The Ohio 911 Council and Advisory Board, under the Public Utility Commission of Ohio, consists of 7 members, including the Ohio 911 coordinator, who are responsible for overseeing Ohio’s Enhanced Emergency 911 Service. The 911 systems in Ohio are implemented on a county-by-county basis, with the Council approving each county’s plan for establishing an enhanced 911 system.
- Grand Canyon University - B.S. in Justice Studies, and M.S. in Criminal Justice
- SNHU - A.S. in Criminal Justice, B.S. in Criminal Justice - Police Administrations & Operations, and M.S. in Criminal Justice
- Strayer University - Bachelors of Science Degree in Criminal Justice
- Michigan State University - Master of Science in Criminal Justice
- Rasmussen College - Justice Studies Programs offering a wide range of industry-relevant programs
- Utica College - Online Bachelor's of Science in Criminal Justice
From Toledo to Dayton and beyond, Ohio’s enhanced 911 systems in Ohio now include land lines, wireless phones, and Voice over Internet Protocols (VoIP), thereby providing enhanced 911 services throughout the state.
The largest 911 systems in Ohio include:
- Cuyahoga Emergency Communications System (Cleveland)
- Franklin County Sheriff’s Office Communications Center (Columbus)
- Hamilton County Communications Center (Cincinnati)
- Summit County Sheriff’s Office Communications Bureau (Akron)
Education and Training to Become a 911 Dispatcher in Ohio
Many seeking a career in this field seek a two- or four-year college program as to prepare themselves for future professional advancement in dispatching.
Because designated emergency dispatching college programs in the United States do not exist, many individuals seek related college associate or bachelor’s programs that serve as a solid framework for a career in emergency dispatching, such as:
- Public Safety
- Homeland Security
- Emergency Management
For example, a college program in emergency management administration likely covers the following topics:
- Principles of Emergency Services
- Emergency Services Management and Administration
- Legal Aspects of Emergency Services
- Emergency and Disaster Preparedness
- Master Planning for Public Emergency Management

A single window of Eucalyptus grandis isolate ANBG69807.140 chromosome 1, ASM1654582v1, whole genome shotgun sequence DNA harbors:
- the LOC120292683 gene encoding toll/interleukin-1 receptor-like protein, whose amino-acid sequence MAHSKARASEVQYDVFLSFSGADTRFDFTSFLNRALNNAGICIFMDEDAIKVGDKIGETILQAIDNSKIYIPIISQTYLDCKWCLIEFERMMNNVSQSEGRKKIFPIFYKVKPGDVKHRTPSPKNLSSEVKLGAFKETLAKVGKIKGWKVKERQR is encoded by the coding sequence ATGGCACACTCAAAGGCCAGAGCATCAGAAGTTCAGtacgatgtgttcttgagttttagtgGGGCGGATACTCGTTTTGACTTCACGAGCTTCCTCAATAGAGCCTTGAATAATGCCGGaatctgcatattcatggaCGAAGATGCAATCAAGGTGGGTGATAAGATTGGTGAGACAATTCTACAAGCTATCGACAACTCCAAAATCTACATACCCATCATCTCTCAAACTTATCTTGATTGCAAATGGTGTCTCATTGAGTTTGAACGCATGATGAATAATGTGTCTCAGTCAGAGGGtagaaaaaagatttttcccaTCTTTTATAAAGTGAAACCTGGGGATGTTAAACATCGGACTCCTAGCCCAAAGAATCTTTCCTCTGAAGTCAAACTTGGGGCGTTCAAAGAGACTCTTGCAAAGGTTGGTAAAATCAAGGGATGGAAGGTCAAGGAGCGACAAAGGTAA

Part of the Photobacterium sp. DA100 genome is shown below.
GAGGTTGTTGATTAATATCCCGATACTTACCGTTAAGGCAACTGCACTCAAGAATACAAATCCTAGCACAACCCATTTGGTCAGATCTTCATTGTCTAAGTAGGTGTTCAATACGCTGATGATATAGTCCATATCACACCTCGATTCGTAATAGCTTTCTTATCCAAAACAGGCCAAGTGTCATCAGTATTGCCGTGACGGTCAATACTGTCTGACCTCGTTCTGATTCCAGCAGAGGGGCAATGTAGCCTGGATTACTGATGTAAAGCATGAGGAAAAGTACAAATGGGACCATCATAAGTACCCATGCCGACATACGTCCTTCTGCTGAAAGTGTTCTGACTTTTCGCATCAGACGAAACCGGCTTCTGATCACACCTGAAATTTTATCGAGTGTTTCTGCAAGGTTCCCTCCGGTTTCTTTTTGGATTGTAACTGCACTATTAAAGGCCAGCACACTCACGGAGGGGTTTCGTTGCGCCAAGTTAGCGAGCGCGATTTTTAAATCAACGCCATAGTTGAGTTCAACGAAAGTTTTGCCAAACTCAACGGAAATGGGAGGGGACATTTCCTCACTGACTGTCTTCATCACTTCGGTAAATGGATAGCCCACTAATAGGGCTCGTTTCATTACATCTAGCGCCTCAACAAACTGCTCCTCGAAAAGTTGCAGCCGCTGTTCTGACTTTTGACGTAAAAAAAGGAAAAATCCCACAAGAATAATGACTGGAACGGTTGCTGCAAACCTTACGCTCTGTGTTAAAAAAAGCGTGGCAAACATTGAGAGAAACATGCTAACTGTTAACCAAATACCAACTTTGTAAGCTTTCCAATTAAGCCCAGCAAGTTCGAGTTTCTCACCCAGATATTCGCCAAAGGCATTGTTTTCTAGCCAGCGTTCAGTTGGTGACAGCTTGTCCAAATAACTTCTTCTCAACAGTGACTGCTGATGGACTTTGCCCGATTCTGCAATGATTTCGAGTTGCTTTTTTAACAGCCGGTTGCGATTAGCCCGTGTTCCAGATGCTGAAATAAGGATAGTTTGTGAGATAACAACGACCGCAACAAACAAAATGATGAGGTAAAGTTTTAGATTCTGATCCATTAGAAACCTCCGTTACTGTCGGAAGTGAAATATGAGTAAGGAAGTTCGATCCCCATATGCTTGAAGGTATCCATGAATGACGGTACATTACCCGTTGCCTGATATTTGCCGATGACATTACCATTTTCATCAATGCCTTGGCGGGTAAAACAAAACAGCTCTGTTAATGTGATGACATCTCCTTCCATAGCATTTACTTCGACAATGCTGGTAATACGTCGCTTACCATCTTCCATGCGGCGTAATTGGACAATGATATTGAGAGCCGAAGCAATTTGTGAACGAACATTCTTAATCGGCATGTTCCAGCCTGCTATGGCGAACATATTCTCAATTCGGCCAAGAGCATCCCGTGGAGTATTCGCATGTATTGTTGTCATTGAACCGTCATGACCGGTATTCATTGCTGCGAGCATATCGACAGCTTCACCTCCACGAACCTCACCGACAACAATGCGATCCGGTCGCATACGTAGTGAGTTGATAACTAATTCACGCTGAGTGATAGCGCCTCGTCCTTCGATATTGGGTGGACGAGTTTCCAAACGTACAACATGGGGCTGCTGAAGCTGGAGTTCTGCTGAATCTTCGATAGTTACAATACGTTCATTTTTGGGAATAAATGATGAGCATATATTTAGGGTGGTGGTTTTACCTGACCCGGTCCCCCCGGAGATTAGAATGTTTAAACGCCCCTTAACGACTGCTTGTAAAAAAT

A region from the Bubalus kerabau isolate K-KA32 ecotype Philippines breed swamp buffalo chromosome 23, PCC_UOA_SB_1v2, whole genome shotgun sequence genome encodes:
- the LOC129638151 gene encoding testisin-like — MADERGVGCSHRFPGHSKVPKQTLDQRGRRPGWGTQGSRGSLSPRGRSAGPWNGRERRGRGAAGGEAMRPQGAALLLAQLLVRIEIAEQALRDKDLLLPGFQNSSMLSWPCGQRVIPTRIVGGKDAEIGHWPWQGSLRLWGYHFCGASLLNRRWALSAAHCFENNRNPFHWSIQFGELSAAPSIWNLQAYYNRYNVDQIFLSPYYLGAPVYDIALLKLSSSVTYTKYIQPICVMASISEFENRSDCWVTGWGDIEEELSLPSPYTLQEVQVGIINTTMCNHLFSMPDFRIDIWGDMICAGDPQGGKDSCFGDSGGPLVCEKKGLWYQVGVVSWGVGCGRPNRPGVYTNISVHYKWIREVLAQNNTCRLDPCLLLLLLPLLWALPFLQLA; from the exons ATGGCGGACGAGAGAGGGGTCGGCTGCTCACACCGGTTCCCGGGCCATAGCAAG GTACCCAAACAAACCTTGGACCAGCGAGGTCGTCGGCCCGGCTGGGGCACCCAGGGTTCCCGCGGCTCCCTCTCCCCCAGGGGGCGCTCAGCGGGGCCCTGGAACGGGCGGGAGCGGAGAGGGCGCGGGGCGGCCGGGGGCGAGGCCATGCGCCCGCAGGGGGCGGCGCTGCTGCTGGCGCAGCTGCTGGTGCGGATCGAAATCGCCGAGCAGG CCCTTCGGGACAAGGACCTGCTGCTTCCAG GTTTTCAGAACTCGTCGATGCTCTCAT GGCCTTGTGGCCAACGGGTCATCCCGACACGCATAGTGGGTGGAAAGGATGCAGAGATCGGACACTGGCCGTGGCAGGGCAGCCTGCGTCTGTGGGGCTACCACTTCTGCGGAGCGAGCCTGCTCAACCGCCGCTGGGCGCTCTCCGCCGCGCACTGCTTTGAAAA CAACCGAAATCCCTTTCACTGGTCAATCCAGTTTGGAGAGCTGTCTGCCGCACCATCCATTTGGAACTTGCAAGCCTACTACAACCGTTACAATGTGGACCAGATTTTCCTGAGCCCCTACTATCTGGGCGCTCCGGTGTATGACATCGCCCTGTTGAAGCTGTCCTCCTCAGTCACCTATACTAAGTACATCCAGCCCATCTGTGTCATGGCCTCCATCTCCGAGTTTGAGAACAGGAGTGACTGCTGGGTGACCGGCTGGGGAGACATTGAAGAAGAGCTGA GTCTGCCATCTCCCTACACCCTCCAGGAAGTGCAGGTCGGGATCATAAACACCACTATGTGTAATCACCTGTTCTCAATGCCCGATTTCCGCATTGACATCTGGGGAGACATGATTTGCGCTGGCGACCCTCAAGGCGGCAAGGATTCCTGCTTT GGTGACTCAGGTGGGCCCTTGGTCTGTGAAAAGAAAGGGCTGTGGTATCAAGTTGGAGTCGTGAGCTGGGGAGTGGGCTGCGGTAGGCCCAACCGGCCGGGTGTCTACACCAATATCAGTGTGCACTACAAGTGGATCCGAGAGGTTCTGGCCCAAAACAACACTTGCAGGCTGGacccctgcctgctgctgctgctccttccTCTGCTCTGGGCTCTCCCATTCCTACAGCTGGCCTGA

- Occupational Health and Safety
- Legal Aspects of Emergency Services
- Principles of Management
- Emergency Services Leadership
Individuals who want to learn how to become a 911 dispatcher in Ohio must first meet the minimum requirements of the state. Candidates must:
- Be at least 18 years old
- Possess a high school diploma or GED
- Be able to type 35 wpm with few errors
Individuals must have proficiency in English usage, spelling, grammar, vocabulary and punctuation, and they must have strong problem-solving skills.
Further, candidates for 911 operator jobs in Ohio must possess prior dispatching experience, with emergency dispatching preferred, or at least two years of experience in a public service environment, which may including working as a customer service representative, a sales person, a receptionist, etc.
Individuals who have successfully completed a certified emergency communication course (through an association such as the Association of Public Safety Communications Officials) do not need to meet the experience requirements.
Candidates chosen for positions as 911 operators in Ohio must be prepared to undergo an extensive background check, a physical and hearing exam, and a drug screen.
LEADS Certification in Ohio
New hires must be able to obtain certification as a Law Enforcement Automated Data System (LEADS) operator within 6 months of employment. LEADS is a state-regulated computer terminal that provides information to law enforcement and emergency personnel regarding the 911 emergency.
Coursework in a LEADS certification program is focused on:
- Inquiries/response interpretation
- Criminal history inquiries
- Hot file hit interpretation
- LEADS policy and procedures
- Security awareness and training
The Ohio Chapter of the Association of Public Safety Communications Officials (APCO) is an excellent resource for 911 dispatchers in Ohio, as members have access to a number of networking and professional opportunities through the group’s monthly meetings, job listings, and training courses.